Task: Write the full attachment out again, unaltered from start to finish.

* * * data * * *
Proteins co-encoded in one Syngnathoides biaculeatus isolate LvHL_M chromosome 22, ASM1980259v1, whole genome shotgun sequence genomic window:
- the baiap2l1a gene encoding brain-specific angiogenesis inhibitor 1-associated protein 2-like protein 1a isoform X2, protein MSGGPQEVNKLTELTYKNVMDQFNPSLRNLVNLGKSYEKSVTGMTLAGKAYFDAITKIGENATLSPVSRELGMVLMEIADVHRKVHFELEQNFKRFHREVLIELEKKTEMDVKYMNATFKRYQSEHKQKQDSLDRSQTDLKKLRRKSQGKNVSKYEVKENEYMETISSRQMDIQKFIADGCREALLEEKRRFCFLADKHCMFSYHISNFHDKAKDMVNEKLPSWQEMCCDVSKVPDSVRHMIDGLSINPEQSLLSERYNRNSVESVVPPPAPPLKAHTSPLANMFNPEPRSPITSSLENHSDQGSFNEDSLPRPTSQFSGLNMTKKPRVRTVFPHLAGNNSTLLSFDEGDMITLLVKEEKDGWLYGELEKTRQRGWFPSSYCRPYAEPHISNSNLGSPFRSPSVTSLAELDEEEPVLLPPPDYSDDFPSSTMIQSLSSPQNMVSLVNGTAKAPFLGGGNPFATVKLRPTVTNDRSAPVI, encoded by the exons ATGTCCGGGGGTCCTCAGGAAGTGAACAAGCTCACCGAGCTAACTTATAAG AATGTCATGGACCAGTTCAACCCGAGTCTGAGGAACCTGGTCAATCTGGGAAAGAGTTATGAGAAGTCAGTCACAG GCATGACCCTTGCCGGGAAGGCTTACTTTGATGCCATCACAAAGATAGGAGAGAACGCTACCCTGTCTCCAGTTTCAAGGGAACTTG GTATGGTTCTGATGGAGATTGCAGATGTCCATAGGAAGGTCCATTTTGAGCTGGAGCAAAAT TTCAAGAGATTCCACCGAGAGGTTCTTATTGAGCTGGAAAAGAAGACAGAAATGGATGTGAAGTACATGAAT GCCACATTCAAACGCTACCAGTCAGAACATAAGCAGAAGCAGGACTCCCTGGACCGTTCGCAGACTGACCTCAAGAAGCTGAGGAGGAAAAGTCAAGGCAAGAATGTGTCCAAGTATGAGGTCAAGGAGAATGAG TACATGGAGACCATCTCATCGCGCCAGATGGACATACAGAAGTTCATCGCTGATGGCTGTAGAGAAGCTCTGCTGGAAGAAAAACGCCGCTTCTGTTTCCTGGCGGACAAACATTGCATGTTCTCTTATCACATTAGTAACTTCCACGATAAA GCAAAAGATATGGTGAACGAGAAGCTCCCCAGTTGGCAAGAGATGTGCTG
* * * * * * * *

Proteins co-encoded in one Syngnathoides biaculeatus isolate LvHL_M chromosome 22, ASM1980259v1, whole genome shotgun sequence genomic window:
- the baiap2l1a gene encoding brain-specific angiogenesis inhibitor 1-associated protein 2-like protein 1a isoform X2, protein MSGGPQEVNKLTELTYKNVMDQFNPSLRNLVNLGKSYEKSVTGMTLAGKAYFDAITKIGENATLSPVSRELGMVLMEIADVHRKVHFELEQNFKRFHREVLIELEKKTEMDVKYMNATFKRYQSEHKQKQDSLDRSQTDLKKLRRKSQGKNVSKYEVKENEYMETISSRQMDIQKFIADGCREALLEEKRRFCFLADKHCMFSYHISNFHDKAKDMVNEKLPSWQEMCCDVSKVPDSVRHMIDGLSINPEQSLLSERYNRNSVESVVPPPAPPLKAHTSPLANMFNPEPRSPITSSLENHSDQGSFNEDSLPRPTSQFSGLNMTKKPRVRTVFPHLAGNNSTLLSFDEGDMITLLVKEEKDGWLYGELEKTRQRGWFPSSYCRPYAEPHISNSNLGSPFRSPSVTSLAELDEEEPVLLPPPDYSDDFPSSTMIQSLSSPQNMVSLVNGTAKAPFLGGGNPFATVKLRPTVTNDRSAPVI, encoded by the exons ATGTCCGGGGGTCCTCAGGAAGTGAACAAGCTCACCGAGCTAACTTATAAG AATGTCATGGACCAGTTCAACCCGAGTCTGAGGAACCTGGTCAATCTGGGAAAGAGTTATGAGAAGTCAGTCACAG GCATGACCCTTGCCGGGAAGGCTTACTTTGATGCCATCACAAAGATAGGAGAGAACGCTACCCTGTCTCCAGTTTCAAGGGAACTTG GTATGGTTCTGATGGAGATTGCAGATGTCCATAGGAAGGTCCATTTTGAGCTGGAGCAAAAT TTCAAGAGATTCCACCGAGAGGTTCTTATTGAGCTGGAAAAGAAGACAGAAATGGATGTGAAGTACATGAAT GCCACATTCAAACGCTACCAGTCAGAACATAAGCAGAAGCAGGACTCCCTGGACCGTTCGCAGACTGACCTCAAGAAGCTGAGGAGGAAAAGTCAAGGCAAGAATGTGTCCAAGTATGAGGTCAAGGAGAATGAG TACATGGAGACCATCTCATCGCGCCAGATGGACATACAGAAGTTCATCGCTGATGGCTGTAGAGAAGCTCTGCTGGAAGAAAAACGCCGCTTCTGTTTCCTGGCGGACAAACATTGCATGTTCTCTTATCACATTAGTAACTTCCACGATAAA GCAAAAGATATGGTGAACGAGAAGCTCCCCAGTTGGCAAGAGATGTGCTG